[00:07:57] And then it'll give you these little glasses here. And so what these little glasses will kinda help you do is you can pick your different things, like, what you're looking for here. So you can be like, let me see my headings, and it'll do two different things. One, it'll, let me find some headings, it'll go through and it'll start identifying each of the headings the little nice square.

[00:08:18] But also it will pop this other little area often it will show you, a summary which is like we saw on the screen reader. And it also show you errors like non consecutive heading level you use. So there's an h2 and then right under it an h4 which should be a logical structure.

[00:08:34] So you can kinda go through and click on a bunch of different stuff. You can click on contrast and again it shows you some errors. This grey on that grey is not a good enough contrast ratio. I really like this one because it's just so pretty. The UI for totally is just so nice, I feel like it makes fixing things a lot more pleasant, I guess.

[00:08:53] So you can do images with alt text, and it's like an image is missing alt text. And then you can see like right down here specifically which images there are that I'm missing or text. So yeah, so it's pretty cool like they're all kinda getting you to the same point which is like identifying all the stuff that we've been talking about.

[00:09:11] But they're just some really nice tools we're doing. So, let's see another really great one. So Adi Asman made a command line tool which does the same thing as that Chrome extension does. So it uses the same API except you can do it from your command line. So it's at AddieAsmati/a11y.

[00:09:31] And I think he has the a11y node package. So you can do npm install-g a11y. And then you can just run a11y and it'll give you all that good stuff. It'll look like this in the command line, the same kind of information. These elements are focusable, blah, blah, blah.

[00:09:49] But again, if you're so inclined and I really recommend it. This is another great tool for incorporating accessibility stuff into your automated testing, right. So you have your Jenkins job, it can go out and it can install Node, install Ally, run it, and then come back with the results.

[00:10:03] So you can be sure that you're not shipping suddenly inaccessible software. Yep, it's got a bunch of cool stuff. So you can kinda see here this is the exact same site, my code planet one with the crayon one. So it's just like a different way that it looks but it's the same information.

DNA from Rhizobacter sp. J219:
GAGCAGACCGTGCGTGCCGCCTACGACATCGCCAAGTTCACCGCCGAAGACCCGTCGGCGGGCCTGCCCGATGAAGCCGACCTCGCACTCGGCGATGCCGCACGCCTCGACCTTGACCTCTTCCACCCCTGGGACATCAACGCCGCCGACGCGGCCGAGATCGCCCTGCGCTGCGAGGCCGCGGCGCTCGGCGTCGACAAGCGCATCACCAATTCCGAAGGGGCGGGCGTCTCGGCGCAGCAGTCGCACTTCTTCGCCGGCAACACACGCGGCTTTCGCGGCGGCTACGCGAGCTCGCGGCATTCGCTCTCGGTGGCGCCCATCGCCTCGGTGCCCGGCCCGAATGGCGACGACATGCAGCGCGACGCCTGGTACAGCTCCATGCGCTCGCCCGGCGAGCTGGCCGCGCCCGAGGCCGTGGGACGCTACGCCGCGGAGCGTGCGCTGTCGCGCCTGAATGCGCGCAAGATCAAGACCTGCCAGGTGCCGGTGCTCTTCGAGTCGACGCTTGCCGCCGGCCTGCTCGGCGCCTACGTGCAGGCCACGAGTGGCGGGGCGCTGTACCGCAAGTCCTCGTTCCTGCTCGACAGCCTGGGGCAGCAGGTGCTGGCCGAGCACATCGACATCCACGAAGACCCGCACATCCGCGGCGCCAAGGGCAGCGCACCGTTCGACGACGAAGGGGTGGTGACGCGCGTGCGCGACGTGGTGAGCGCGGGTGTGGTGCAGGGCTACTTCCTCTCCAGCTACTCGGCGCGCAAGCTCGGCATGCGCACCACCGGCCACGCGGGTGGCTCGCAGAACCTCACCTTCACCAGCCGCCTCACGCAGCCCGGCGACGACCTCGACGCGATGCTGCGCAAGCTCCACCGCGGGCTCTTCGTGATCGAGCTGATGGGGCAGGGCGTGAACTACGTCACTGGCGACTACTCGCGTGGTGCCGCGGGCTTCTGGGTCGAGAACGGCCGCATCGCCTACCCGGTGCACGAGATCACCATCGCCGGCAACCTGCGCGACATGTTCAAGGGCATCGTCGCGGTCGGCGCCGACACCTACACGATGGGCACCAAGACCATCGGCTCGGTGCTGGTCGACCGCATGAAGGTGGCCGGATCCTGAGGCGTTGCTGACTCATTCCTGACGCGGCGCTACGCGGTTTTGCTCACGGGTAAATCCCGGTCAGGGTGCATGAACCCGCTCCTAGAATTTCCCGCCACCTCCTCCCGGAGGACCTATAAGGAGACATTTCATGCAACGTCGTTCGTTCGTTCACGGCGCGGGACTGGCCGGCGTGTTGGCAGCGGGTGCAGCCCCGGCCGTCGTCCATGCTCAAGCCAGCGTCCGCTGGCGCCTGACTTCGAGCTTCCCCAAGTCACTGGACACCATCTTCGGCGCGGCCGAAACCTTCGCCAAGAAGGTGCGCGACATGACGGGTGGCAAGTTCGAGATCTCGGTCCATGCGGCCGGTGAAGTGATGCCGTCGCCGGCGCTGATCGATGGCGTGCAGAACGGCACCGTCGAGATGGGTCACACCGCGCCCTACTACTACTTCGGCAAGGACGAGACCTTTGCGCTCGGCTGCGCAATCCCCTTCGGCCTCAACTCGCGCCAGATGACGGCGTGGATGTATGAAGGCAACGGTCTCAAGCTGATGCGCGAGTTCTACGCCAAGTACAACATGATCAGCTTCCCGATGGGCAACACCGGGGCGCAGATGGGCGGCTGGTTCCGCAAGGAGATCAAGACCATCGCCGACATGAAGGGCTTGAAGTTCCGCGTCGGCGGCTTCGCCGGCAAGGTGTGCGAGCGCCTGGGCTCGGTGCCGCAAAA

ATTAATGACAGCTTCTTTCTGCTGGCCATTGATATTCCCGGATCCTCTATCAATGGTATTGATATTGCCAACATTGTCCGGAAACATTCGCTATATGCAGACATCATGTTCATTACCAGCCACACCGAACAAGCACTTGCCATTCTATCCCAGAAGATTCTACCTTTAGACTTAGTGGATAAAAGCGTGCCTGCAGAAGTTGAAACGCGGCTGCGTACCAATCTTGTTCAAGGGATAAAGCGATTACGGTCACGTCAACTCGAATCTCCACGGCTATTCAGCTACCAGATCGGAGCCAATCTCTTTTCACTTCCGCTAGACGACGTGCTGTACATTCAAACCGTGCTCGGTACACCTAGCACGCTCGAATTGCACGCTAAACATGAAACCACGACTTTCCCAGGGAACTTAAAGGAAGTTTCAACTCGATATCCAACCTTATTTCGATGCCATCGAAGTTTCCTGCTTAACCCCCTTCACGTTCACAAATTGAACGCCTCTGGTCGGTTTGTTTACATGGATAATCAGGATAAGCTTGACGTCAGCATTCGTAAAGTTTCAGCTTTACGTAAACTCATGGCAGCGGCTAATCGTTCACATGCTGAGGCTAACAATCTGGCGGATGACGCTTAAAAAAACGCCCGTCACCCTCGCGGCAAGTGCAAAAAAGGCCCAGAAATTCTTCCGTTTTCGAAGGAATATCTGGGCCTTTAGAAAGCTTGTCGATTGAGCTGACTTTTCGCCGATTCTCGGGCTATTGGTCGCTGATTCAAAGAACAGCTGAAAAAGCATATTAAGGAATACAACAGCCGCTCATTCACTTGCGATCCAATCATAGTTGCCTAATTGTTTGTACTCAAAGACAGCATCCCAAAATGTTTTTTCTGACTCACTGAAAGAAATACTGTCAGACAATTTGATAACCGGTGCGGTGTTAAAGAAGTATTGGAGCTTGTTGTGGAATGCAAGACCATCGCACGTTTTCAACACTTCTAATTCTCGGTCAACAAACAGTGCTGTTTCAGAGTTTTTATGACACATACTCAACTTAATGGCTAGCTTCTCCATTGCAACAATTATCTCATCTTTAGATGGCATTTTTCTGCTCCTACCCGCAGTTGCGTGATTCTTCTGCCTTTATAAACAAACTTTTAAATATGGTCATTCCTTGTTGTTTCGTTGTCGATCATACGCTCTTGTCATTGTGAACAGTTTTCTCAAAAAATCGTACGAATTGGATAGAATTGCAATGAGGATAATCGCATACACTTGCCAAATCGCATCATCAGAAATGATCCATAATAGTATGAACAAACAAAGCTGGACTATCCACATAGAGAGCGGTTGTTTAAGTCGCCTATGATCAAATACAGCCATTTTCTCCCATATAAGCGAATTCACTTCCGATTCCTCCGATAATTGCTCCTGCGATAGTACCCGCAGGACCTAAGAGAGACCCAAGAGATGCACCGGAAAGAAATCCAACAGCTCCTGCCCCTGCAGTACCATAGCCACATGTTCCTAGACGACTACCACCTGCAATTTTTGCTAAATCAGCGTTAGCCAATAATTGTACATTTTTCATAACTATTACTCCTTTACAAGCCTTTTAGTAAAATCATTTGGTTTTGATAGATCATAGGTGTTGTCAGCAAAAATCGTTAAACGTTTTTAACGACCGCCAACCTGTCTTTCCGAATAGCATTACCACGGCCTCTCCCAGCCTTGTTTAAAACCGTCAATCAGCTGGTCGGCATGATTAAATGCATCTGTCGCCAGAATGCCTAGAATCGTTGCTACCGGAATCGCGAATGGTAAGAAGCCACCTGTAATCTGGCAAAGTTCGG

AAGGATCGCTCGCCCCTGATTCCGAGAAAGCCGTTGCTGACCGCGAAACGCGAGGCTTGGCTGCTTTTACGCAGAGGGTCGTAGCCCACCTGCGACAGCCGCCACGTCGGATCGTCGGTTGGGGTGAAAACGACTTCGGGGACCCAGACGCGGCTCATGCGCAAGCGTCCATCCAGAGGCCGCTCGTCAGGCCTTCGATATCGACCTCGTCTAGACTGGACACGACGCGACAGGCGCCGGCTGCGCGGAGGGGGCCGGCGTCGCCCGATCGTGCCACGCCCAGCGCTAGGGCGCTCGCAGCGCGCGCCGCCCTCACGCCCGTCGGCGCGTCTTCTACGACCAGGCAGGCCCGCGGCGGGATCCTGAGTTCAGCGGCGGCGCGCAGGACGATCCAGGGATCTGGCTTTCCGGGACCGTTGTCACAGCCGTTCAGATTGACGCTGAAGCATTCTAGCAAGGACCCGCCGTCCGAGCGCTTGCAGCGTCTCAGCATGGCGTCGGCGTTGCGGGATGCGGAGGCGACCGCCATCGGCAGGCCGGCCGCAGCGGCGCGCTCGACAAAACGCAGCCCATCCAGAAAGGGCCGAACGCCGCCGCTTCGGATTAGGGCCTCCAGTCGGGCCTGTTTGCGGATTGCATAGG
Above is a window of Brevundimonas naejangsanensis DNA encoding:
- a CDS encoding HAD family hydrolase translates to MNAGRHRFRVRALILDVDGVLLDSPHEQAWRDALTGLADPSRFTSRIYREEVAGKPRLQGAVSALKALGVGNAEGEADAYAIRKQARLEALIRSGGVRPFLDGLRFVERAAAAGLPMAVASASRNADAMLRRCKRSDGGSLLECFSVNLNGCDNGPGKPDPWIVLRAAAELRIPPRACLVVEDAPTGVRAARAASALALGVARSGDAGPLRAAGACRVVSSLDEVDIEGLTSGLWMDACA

[00:10:17] It's like controls that don't have labels and then it lists some. Cool, and then I going even furthers with it for anybody that works on any kinda JavaScript framework. There's some really great tools that are probably incorporated into your framework of choice. So for example, Angular has Angiaria and React has React Ally.

[00:10:35] And what both of these do they are really cool, they are able to do static analysis. So I guess you're writing your code, if you are in Reach and you render and return an image with no alt. It'll actually catch that and when it compiles through Babel or whatever it'll be like you made an image here with no alt tag.

[00:10:51] So again now you can have some ci stuff going, you can also have some kinda more like static analysis linking going to make sure you don't introduce problems later on. Cool, and then just getting around some of the terms like, so we've got WAI, which is the full name WAI ARIA, which is the Web Accessibility Initiative.

[00:11:10] So that's the group, I don't know how familiar people are but, so there's the W3 and they're the main web standards group. And then they have different groups for each task. You have your HTML5 group and you have your CSS group and things like that. So WAI is the group within W3 that's responsible for accessibility.

[00:11:29] And then WCAG, the Web Content Accessibility Guidelines, that's their book [LAUGH]. That's their giant amount of documentation on accessibility on the web, how everything should work, everything like that. So we've been doing is a private party, WebAIM has kind of like extracted the big takeaways out of the WCAG specification and made those checklist items.

[00:11:49] But if you're really getting into understanding accessibility or your legal responsibilities, things like that. WCAG is the place to check out. And there's a bunch of good conversations, places you can ask questions, things like that. So the WAI publishes WCAG, that's like their relationship to each other. You'll probably see those acronyms a lot doing any accessibility research.